I’ll be behind you to reload, sister!

  5. Friday 13th May 2011 at 2:24 pm

    […] Three views here about what a funeral is for by Christian holy people in response to this article here. […]

  6. Wednesday 11th May 2011 at 11:20 am

    Greetings, Jonathan. Thanks for your question – I guess all questions are optional on the courtly vellum of the GFG! Here goes.

    Yes, I think it likely that a lot of BHA celebrants joined at the point they wanted to be celebrants, and I’d agree that the degree of committed atheism varies a lot amongst us. We get attacked as atheists, whereas in my limited experience of gatherings, a good proportion of us are more truly described as agnostics.

    But what taxes me is less the beliefs of each of us, than the way we do or don’t tell people in funerals about those beliefs. I don’t much enjoy zealots and polarizers, these days. The true humanist ceremony embodies both a humane and humanistic outlook in everything that is said and done, it doesn’t need and shouldn’t tell people what humanism “is.” Or worse, what it isn’t…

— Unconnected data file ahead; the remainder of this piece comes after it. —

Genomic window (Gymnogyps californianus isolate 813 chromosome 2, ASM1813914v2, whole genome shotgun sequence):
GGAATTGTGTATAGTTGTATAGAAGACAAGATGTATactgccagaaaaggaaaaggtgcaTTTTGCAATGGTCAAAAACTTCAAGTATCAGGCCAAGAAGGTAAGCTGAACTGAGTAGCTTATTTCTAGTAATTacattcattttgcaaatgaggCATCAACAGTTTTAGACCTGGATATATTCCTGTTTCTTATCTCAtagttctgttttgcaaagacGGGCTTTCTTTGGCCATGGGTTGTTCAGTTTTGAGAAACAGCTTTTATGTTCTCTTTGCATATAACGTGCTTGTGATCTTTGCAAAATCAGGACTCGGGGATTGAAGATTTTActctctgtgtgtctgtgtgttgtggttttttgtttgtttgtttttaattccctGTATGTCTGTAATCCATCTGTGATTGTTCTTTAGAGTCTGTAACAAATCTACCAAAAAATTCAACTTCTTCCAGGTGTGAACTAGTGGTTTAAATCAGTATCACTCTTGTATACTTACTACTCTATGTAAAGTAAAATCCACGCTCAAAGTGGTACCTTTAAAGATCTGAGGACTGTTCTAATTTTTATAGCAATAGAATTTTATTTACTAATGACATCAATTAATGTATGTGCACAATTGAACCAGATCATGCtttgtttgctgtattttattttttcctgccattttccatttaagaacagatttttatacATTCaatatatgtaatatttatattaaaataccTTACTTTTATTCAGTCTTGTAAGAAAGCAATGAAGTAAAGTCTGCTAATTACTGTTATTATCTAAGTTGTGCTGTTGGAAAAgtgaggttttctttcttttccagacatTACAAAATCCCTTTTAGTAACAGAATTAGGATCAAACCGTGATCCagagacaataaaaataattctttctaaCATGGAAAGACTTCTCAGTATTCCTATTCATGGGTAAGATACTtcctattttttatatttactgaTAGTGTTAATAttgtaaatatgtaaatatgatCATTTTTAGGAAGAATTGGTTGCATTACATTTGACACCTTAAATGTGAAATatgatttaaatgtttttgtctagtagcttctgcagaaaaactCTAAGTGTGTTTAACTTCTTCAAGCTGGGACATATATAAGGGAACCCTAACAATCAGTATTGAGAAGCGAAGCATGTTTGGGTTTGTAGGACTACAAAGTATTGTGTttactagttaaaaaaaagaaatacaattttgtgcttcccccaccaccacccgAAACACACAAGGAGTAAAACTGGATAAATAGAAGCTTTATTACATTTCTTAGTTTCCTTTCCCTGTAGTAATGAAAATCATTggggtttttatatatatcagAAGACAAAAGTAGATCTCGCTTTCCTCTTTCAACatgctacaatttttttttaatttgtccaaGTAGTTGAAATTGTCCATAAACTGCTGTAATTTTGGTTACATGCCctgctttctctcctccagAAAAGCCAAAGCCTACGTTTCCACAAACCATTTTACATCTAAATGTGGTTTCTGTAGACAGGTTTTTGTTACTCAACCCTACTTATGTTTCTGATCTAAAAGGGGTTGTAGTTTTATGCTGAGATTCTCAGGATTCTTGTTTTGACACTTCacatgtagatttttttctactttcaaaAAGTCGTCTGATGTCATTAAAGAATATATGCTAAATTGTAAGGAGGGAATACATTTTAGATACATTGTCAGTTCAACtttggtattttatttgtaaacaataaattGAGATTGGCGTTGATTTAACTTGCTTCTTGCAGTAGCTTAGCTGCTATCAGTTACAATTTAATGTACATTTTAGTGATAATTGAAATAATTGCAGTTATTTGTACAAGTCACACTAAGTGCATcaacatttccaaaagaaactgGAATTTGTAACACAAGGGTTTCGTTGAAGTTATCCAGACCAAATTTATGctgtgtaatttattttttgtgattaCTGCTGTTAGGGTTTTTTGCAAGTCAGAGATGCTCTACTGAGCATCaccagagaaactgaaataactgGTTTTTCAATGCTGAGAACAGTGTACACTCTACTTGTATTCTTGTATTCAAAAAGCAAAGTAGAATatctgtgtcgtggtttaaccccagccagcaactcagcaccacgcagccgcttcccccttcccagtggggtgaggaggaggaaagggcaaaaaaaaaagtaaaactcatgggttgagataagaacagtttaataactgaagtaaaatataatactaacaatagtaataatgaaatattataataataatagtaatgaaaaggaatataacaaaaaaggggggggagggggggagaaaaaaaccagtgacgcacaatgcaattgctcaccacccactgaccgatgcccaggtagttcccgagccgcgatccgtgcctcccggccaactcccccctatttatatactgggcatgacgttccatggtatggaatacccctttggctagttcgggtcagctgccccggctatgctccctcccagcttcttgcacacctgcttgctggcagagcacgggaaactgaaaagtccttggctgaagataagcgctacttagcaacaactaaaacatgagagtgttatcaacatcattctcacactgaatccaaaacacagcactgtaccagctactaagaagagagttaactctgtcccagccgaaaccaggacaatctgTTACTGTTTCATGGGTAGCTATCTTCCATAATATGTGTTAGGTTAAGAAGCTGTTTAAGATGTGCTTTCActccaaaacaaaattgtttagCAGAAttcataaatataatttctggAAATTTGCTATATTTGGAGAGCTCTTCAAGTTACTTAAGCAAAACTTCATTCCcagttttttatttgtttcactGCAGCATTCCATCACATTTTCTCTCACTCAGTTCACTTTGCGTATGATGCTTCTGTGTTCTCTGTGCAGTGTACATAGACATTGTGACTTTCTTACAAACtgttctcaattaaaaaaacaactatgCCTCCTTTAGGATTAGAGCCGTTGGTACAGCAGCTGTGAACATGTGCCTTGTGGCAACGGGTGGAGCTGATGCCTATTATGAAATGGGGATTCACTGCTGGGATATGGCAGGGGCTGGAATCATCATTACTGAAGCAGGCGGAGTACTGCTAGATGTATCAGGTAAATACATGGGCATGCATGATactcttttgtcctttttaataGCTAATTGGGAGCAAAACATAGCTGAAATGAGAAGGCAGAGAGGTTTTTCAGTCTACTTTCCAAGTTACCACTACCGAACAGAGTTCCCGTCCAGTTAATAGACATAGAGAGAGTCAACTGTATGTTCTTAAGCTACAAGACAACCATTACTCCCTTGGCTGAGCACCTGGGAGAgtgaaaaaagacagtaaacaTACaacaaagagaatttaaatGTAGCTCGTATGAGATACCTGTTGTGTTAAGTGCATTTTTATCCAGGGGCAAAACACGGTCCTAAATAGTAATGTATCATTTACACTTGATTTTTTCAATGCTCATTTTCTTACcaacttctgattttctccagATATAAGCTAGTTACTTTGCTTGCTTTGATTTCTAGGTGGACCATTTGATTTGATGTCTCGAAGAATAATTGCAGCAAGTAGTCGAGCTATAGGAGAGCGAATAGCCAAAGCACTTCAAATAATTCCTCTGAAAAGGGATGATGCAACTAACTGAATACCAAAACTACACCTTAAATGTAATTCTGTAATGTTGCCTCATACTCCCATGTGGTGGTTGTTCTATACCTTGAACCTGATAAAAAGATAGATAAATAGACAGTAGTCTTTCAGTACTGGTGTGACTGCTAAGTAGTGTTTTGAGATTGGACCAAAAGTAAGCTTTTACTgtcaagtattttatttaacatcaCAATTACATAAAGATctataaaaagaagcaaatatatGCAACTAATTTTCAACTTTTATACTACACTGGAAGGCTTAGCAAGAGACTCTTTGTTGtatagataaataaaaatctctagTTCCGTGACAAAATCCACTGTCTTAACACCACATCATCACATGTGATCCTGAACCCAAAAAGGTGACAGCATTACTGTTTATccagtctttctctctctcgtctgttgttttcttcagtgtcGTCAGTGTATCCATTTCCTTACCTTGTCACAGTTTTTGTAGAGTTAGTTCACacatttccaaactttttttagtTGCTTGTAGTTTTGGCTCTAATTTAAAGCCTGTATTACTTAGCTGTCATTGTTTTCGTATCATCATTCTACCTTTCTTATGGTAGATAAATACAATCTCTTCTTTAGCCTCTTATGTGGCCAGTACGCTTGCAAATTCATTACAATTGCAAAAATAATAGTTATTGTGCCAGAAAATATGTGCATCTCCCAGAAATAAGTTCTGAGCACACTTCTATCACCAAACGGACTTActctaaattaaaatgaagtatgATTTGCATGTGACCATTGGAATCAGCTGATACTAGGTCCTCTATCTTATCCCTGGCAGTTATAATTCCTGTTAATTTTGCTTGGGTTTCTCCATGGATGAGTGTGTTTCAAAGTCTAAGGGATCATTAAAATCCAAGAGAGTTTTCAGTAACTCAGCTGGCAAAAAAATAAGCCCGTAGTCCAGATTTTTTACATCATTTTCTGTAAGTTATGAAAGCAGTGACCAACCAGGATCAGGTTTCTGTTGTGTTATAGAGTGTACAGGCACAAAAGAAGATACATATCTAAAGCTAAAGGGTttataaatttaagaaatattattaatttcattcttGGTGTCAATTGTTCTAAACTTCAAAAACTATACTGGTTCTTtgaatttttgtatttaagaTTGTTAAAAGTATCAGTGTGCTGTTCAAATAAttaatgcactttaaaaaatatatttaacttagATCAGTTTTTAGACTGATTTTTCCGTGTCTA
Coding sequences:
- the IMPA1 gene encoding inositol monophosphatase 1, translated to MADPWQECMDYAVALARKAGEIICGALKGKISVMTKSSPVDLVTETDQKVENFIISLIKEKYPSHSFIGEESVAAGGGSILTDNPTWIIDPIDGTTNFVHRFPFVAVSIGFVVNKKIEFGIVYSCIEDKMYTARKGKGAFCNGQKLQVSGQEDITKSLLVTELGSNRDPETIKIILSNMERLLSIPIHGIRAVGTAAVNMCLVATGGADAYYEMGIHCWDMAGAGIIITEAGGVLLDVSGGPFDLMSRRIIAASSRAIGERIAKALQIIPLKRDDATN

I’ve taken maybe 10% of non-religious funerals for humanists, who either know directly about the BHA or at least understand something of the label. But of course the usual presenting symptmon is simply “he never went to church and we don’t want the minister.”

    As you say, there are some practical benefits (a degree of structured initial training, public liabilty insurance, access to discussions and further training, some degree of quality oversight, a degree of visibility via website, easy tag for FDs etc)as well as some disadvantages (eg access to narrow-minded zealots who think a large part of our job is to promote a set of beliefs and non-beliefs. Such people are prone to going on about “market share.” But one can ignore such if one is suffiently mindful….if one is… And it has so far proved easy enough to ignore the things we are expected to do that I don’t want to do.)